Friday, 11 October 2019

A boring surprise

Can a surprise be boring? Perhaps that's a question for philosophers. I had surprise today when visiting Stefen Hill Pocket Park but it was not at all exciting.
I must have visited the park 50+ times and yet today, strolling through a gloomy area beneath some scrubby trees I found a strongly-growing plant of Spurge Laurel.

Daphne laureola in the gloom beneath trees at Stefen Hill Pocket Park.
11 October, 2019
Despite the name it is neither a spurge nor a laurel, but is a daphne, Daphne laureola. It is a native of Northamptonshire but is largely confined to calcareous soils, and ought not to be here on the mildly acid soils around Daventry. It is hardly likely to be a garden escape, as it is not worthy of a place in most gardens, so perhaps this unassuming evergreen has simply been overlooked.

It may have been far more widespread in the past but was once much sought after by herbalists, with my copy of Potter's cyclopaedia stating... 'acts favourably in syphilis, scrofula and rheumatism'. (Ref.1). More importantly it seems to have been used to terminate unwanted pregnancies. All parts of the plant are poisonous.

It has pleasantly-scented if rather uninspiring greenish-yellow flowers in late winter, perhaps attracting the occasional bumblebee. John Clare was familiar with it, writing:

                            While Dark Spurge Laurel on the banks below
                            In stubborn bloom the autumn blight defies.

                                                                      Shepherd's Calendar, 1827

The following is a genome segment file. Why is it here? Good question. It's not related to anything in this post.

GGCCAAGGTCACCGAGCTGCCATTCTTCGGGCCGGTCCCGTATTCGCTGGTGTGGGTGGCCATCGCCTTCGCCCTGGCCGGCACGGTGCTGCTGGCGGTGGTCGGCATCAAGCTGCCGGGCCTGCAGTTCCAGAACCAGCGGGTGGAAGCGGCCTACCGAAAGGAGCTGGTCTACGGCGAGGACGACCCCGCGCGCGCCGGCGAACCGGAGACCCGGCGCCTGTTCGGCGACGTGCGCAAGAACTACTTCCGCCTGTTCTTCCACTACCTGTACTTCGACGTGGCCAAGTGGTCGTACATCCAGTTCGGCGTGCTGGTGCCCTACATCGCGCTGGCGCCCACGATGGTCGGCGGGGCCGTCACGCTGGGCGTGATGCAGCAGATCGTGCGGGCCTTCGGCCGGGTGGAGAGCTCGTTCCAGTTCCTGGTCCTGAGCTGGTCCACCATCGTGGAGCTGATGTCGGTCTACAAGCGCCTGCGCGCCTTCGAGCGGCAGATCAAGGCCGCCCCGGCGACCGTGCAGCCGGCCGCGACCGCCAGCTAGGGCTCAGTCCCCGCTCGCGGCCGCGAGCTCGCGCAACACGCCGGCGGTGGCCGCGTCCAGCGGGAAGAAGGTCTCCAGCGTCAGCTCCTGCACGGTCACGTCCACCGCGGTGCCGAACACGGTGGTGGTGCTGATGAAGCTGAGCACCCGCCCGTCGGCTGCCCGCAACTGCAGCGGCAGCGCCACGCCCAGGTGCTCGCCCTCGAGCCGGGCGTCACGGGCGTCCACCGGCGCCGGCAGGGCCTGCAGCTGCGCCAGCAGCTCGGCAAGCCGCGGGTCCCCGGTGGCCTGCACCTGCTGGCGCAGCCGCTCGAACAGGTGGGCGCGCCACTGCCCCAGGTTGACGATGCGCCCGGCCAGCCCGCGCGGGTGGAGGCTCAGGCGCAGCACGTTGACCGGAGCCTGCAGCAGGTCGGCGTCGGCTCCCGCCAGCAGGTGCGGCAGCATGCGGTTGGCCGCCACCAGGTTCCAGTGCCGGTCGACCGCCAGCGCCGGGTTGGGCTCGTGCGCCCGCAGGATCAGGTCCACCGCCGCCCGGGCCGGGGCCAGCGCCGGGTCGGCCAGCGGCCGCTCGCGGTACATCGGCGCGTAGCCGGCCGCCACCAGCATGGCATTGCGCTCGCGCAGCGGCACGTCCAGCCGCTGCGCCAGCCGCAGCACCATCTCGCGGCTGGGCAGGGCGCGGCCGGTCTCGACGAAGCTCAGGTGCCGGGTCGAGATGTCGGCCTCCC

I will re-visit the plant in 3-4 months time to examine the flowers - should there be any - and make a further check for galls and mines 

In fact my main purpose for visiting the park today was to look for leaf mines, an occupation recently described to me as 'dangerously addictive'. As a study it is of limited general interest so I will spend little time on the subject, but one or two mines found today merit a mention. This mine on Red Valerian, Centranthus ruber, had me scratching my head.

Mine on Red Valerian. The red 'frass' in the mine is simply a reaction
to the activities of the insect. 11 October, 2019

The culprit responsible for this mine on Broad-leaved Dock was certainly the fly, Pegomya bicolor, a species widely found across England but scarce in Scotland. Pegomya species belong to a very tricky family, the Anthomyiidae, but the mines produced by the larvae can be a great aid to identification.

Broad-leaved Dock mined by Pegomya bicolor. Stefen Hill Pocket Park,
11 October, 2019

Away from leaf mines, a few shieldbugs were noted. Hawthorn Shieldbug, Acanthosoma haemorrhoidale, is seen on most of my visits but this colourful insect deserves a photograph.

Hawthorn Shieldbug on sycamore leaf. Stefen Hill Pocket Park,
11 October, 2019

The smaller Parent Bug, Elasmucha grisea, was on an alder leaf and also merited a picture but when aimed my camera at the leaf it was nowhere to be seen. I found the little rascal on my hand where a decent focus proved impossible.

Being difficult. A Parent Bug on the back of my hand.
Stefen Hill Pocket Park, 11 October, 2019

When I checked my hand a day later the bug had gone.                      


1.  Potter's Cylopaedia of Botanical Drugs and Preparations (1923 edition) Potter & Clarke

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